We can expect to see more Chinese wolf warrior diplomats on the prowl, in India’s neighbourhood, though its mailed fist is not so visible while dealing with India, observes Colonel R Hariharan (retd).
China’s ‘wolf-warrior diplomacy’ — that started with a public spat between State Councillor Yang Jiechi, China’s top foreign policy official, and US Secretary of State Antony Blinken at their meeting in Alaska in March — showed its fangs recently in Dhaka.
The first-ever Quad summit initiated by the US attended by India, Japan and Australia held in March 12 seem to have triggered the wolf warrior reaction.
On May 10, Chinese Ambassador to Bangladesh Li Jiming speaking at a public platformed warned that Bangladesh’s relations with China will ‘substantially get damaged’ if the country joins the Quad, a US-led initiative.
Li added,obviously it will not be a good idea for Bangladesh to participate in this small club of four countries.
He undiplomatically added from the public forum, ‘So, we don’t like to see any form of participation by Bangladesh to this small group of elite countries”‘
Li called the Quad a ‘narrow purposed’ geopolitical clique, intent on working against China’s resurgence and its relationship with neighbours.
‘Quad says it’s for economic purpose and security and so on. But that is not true. We know that it is aimed at China,’ Li added after the first-ever Quad summit of leaders of the US, India, Japan and Australia held in March.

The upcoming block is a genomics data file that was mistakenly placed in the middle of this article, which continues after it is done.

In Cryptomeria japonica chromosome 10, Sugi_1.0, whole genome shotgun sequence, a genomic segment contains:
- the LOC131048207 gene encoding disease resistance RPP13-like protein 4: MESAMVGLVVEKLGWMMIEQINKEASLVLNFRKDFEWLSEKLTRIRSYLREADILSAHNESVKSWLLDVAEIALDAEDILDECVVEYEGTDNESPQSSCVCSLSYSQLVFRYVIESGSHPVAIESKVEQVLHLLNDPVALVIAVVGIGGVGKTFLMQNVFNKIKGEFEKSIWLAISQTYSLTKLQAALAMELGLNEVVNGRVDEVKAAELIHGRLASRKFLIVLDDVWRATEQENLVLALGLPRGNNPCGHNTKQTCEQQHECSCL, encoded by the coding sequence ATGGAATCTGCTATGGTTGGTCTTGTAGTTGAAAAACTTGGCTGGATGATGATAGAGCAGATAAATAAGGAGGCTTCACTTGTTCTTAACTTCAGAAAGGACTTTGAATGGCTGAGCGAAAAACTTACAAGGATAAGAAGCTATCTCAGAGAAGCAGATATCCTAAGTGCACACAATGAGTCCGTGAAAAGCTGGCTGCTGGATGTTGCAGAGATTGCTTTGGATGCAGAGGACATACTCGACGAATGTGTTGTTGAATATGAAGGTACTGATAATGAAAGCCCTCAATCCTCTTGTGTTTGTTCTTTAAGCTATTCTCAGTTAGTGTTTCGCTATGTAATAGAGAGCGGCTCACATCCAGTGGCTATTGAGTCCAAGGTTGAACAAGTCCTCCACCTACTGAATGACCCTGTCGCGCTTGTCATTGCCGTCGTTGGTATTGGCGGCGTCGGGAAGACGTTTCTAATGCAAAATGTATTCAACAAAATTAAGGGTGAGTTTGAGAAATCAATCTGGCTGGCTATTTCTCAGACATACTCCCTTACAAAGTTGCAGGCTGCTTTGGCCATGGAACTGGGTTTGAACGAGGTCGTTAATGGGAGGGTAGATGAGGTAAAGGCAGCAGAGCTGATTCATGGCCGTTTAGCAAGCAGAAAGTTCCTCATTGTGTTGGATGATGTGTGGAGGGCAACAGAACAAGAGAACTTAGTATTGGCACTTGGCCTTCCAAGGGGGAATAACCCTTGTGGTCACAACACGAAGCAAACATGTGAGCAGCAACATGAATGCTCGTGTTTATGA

The Chinese ambassador’s ‘warning’ on Quad comes shortly after China’s State Councillor and Defence Minister General Wei Fenghe’s more diplomatic remarks, when he made a fleeting visit to Dhaka in the last week of April.
After meeting with Bangladesh President Abdul Hamid, General Wei added that to jointly maintain regional peace and stability, the two sides should make joint efforts against powers outside the region setting up military alliances in South Asia and practising hegemonism, an obvious reference to the Quad.
Bangladesh Foreign Minister A K Abdul Momen reacting to the Chinese envoy’s unsavoury comments called it ‘very regrettable’.
Bangladesh, Momen said, maintained a non-aligned and balanced foreign policy and it would decide what to do following that principle.
‘We are an independent and sovereign State. We decide our [own] foreign policy. But yes, any country can uphold its position,’ he said.
Momen said China can state its position and Bangladesh always welcomes what others say.
‘We will listen to what they say. But we will decide what is good for us.’
The Bangladesh foreign minister added they recall with respect what others say, but did not expect such behaviour from China.
Bangladesh and China turned their relationship into a strategic partnership in October 2016 with a deal signed between Prime Minister Sheikh Hasina and Chinese President Xi Jinping.